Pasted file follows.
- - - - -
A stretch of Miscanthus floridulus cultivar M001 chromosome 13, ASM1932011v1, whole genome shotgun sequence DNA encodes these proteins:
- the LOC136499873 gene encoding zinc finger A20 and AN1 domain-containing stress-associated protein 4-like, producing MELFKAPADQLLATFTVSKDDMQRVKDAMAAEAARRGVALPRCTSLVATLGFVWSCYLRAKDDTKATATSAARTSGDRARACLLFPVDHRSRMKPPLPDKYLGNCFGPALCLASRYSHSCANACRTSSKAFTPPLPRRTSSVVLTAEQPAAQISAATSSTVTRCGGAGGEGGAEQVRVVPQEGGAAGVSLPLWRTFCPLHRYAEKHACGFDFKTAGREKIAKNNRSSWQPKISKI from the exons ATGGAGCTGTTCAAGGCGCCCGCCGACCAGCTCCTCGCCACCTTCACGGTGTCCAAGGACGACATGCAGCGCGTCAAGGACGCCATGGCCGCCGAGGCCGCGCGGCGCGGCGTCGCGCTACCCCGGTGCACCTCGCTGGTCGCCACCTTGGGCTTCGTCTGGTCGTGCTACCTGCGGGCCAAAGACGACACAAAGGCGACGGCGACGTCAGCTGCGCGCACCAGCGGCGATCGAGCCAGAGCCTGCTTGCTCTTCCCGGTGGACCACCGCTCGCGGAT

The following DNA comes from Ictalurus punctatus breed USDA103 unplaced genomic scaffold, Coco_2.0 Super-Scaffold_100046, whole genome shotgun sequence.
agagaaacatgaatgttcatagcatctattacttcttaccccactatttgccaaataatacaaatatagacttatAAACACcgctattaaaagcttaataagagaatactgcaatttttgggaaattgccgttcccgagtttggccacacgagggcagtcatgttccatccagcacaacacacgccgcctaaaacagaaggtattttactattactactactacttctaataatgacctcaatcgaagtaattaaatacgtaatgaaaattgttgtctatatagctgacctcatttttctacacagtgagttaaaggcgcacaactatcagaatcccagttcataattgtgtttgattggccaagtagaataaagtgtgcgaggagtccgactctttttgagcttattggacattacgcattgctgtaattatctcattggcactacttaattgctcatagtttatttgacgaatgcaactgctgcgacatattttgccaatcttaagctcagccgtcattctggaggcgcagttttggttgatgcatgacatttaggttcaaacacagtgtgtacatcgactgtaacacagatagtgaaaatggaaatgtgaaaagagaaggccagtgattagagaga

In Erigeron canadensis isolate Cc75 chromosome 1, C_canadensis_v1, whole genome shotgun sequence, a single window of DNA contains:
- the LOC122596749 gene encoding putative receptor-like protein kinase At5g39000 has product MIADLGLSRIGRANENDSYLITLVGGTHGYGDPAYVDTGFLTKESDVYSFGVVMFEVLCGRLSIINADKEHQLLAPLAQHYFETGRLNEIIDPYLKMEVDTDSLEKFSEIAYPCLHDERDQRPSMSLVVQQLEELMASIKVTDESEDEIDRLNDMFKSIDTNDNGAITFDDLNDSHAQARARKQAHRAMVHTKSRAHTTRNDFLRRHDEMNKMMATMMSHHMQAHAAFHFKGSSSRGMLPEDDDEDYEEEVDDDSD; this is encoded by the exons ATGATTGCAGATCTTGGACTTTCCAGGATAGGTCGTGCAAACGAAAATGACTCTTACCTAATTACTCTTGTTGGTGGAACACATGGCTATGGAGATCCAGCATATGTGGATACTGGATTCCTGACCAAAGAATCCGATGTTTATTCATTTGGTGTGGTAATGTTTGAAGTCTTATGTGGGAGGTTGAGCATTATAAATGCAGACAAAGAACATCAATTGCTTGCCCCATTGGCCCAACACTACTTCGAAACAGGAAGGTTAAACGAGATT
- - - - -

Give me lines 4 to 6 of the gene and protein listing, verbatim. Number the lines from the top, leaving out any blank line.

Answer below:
agagaaacatgaatgttcatagcatctattacttcttaccccactatttgccaaataatacaaatatagacttatAAACACcgctattaaaagcttaataagagaatactgcaatttttgggaaattgccgttcccgagtttggccacacgagggcagtcatgttccatccagcacaacacacgccgcctaaaacagaaggtattttactattactactactacttctaataatgacctcaatcgaagtaattaaatacgtaatgaaaattgttgtctatatagctgacctcatttttctacacagtgagttaaaggcgcacaactatcagaatcccagttcataattgtgtttgattggccaagtagaataaagtgtgcgaggagtccgactctttttgagcttattggacattacgcattgctgtaattatctcattggcactacttaattgctcatagtttatttgacgaatgcaactgctgcgacatattttgccaatcttaagctcagccgtcattctggaggcgcagttttggttgatgcatgacatttaggttcaaacacagtgtgtacatcgactgtaacacagatagtgaaaatggaaatgtgaaaagagaaggccagtgattagagaga

In Erigeron canadensis isolate Cc75 chromosome 1, C_canadensis_v1, whole genome shotgun sequence, a single window of DNA contains:
- the LOC122596749 gene encoding putative receptor-like protein kinase At5g39000 has product MIADLGLSRIGRANENDSYLITLVGGTHGYGDPAYVDTGFLTKESDVYSFGVVMFEVLCGRLSIINADKEHQLLAPLAQHYFETGRLNEIIDPYLKMEVDTDSLEKFSEIAYPCLHDERDQRPSMSLVVQQLEELMASIKVTDESEDEIDRLNDMFKSIDTNDNGAITFDDLNDSHAQARARKQAHRAMVHTKSRAHTTRNDFLRRHDEMNKMMATMMSHHMQAHAAFHFKGSSSRGMLPEDDDEDYEEEVDDDSD; this is encoded by the exons ATGATTGCAGATCTTGGACTTTCCAGGATAGGTCGTGCAAACGAAAATGACTCTTACCTAATTACTCTTGTTGGTGGAACACATGGCTATGGAGATCCAGCATATGTGGATACTGGATTCCTGACCAAAGAATCCGATGTTTATTCATTTGGTGTGGTAATGTTTGAAGTCTTATGTGGGAGGTTGAGCATTATAAATGCAGACAAAGAACATCAATTGCTTGCCCCATTGGCCCAACACTACTTCGAAACAGGAAGGTTAAACGAGATT